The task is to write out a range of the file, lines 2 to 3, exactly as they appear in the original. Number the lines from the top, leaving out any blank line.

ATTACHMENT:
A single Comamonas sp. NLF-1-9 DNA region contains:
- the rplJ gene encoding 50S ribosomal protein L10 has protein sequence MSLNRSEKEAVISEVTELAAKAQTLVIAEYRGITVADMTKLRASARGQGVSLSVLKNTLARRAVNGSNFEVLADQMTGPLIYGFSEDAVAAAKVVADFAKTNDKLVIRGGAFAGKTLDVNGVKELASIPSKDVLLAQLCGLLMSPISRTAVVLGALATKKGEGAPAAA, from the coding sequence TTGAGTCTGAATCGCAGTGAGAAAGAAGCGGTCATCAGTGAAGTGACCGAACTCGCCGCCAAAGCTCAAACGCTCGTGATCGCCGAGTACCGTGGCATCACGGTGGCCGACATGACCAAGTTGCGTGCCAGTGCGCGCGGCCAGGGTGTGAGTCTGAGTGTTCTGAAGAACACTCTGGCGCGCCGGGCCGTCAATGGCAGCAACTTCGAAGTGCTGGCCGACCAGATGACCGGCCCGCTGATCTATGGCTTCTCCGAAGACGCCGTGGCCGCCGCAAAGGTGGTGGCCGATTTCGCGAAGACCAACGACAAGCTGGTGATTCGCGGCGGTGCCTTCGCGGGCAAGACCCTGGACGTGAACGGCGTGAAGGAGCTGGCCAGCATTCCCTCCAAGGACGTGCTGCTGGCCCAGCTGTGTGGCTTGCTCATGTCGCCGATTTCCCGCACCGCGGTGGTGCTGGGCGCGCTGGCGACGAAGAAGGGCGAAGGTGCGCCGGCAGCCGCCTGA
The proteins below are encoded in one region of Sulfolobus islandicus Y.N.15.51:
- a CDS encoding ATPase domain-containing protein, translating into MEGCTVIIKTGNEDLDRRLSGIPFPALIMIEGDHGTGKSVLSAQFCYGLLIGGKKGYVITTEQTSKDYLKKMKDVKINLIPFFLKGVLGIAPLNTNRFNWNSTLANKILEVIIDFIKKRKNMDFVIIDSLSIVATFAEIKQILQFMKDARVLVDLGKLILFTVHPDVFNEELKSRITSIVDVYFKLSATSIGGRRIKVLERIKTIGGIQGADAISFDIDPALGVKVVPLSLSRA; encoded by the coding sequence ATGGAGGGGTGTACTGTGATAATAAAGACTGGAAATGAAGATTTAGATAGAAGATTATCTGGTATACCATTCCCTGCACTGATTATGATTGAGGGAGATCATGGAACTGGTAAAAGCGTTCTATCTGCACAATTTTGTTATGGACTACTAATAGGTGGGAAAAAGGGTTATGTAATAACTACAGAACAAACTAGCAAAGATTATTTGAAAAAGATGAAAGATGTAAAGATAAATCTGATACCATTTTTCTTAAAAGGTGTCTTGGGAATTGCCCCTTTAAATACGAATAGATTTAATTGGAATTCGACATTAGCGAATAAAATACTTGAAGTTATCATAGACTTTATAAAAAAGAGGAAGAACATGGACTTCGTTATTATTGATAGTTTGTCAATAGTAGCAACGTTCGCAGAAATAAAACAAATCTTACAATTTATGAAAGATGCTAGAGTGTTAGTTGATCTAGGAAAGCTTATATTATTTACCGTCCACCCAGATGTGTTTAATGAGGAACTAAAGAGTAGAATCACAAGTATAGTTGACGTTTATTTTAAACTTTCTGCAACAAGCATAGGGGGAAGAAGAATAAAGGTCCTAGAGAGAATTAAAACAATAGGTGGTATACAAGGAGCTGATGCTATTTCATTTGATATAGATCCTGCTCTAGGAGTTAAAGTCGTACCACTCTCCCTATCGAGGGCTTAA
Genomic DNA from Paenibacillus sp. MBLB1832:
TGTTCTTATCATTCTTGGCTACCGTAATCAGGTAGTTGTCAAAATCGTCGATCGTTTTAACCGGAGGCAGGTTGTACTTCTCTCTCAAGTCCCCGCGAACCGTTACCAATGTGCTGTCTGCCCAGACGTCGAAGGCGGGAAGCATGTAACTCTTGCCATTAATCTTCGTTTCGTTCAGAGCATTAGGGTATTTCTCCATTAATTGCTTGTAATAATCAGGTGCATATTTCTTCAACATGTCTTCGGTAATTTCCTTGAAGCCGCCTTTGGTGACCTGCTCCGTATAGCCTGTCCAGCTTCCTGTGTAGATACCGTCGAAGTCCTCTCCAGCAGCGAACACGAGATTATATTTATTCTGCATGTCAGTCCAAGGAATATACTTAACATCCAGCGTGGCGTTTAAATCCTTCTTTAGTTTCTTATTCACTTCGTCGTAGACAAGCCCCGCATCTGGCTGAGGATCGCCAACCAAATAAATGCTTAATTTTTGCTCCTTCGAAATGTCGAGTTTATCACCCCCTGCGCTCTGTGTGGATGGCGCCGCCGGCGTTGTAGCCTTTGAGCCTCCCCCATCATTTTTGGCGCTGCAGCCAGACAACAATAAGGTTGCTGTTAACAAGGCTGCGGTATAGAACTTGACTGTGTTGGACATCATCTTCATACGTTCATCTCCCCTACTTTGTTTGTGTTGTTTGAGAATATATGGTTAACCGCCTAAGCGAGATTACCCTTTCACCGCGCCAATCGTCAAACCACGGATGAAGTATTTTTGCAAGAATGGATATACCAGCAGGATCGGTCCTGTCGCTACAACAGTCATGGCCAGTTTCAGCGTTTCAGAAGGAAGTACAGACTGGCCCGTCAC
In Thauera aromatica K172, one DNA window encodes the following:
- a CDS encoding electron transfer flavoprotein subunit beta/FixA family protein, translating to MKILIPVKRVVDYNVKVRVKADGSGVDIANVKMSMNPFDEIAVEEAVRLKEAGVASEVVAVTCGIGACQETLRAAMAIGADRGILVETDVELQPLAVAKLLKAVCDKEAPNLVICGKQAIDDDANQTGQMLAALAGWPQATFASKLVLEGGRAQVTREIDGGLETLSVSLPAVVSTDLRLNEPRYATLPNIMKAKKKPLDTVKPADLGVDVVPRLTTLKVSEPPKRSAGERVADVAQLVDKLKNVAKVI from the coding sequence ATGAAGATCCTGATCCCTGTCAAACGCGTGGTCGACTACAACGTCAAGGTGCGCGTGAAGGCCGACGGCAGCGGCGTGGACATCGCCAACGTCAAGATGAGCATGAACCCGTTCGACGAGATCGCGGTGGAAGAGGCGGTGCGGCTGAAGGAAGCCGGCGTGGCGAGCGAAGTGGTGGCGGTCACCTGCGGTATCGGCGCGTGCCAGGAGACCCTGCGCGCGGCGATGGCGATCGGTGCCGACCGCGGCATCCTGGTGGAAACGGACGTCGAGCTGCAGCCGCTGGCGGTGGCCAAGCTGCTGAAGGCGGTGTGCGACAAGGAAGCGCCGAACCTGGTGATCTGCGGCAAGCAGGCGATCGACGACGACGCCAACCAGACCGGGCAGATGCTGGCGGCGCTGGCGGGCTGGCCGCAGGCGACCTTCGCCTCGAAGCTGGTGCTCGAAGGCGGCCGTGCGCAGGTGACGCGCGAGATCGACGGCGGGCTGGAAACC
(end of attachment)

- the rplJ gene encoding 50S ribosomal protein L10 has protein sequence MSLNRSEKEAVISEVTELAAKAQTLVIAEYRGITVADMTKLRASARGQGVSLSVLKNTLARRAVNGSNFEVLADQMTGPLIYGFSEDAVAAAKVVADFAKTNDKLVIRGGAFAGKTLDVNGVKELASIPSKDVLLAQLCGLLMSPISRTAVVLGALATKKGEGAPAAA, from the coding sequence TTGAGTCTGAATCGCAGTGAGAAAGAAGCGGTCATCAGTGAAGTGACCGAACTCGCCGCCAAAGCTCAAACGCTCGTGATCGCCGAGTACCGTGGCATCACGGTGGCCGACATGACCAAGTTGCGTGCCAGTGCGCGCGGCCAGGGTGTGAGTCTGAGTGTTCTGAAGAACACTCTGGCGCGCCGGGCCGTCAATGGCAGCAACTTCGAAGTGCTGGCCGACCAGATGACCGGCCCGCTGATCTATGGCTTCTCCGAAGACGCCGTGGCCGCCGCAAAGGTGGTGGCCGATTTCGCGAAGACCAACGACAAGCTGGTGATTCGCGGCGGTGCCTTCGCGGGCAAGACCCTGGACGTGAACGGCGTGAAGGAGCTGGCCAGCATTCCCTCCAAGGACGTGCTGCTGGCCCAGCTGTGTGGCTTGCTCATGTCGCCGATTTCCCGCACCGCGGTGGTGCTGGGCGCGCTGGCGACGAAGAAGGGCGAAGGTGCGCCGGCAGCCGCCTGA
The proteins below are encoded in one region of Sulfolobus islandicus Y.N.15.51: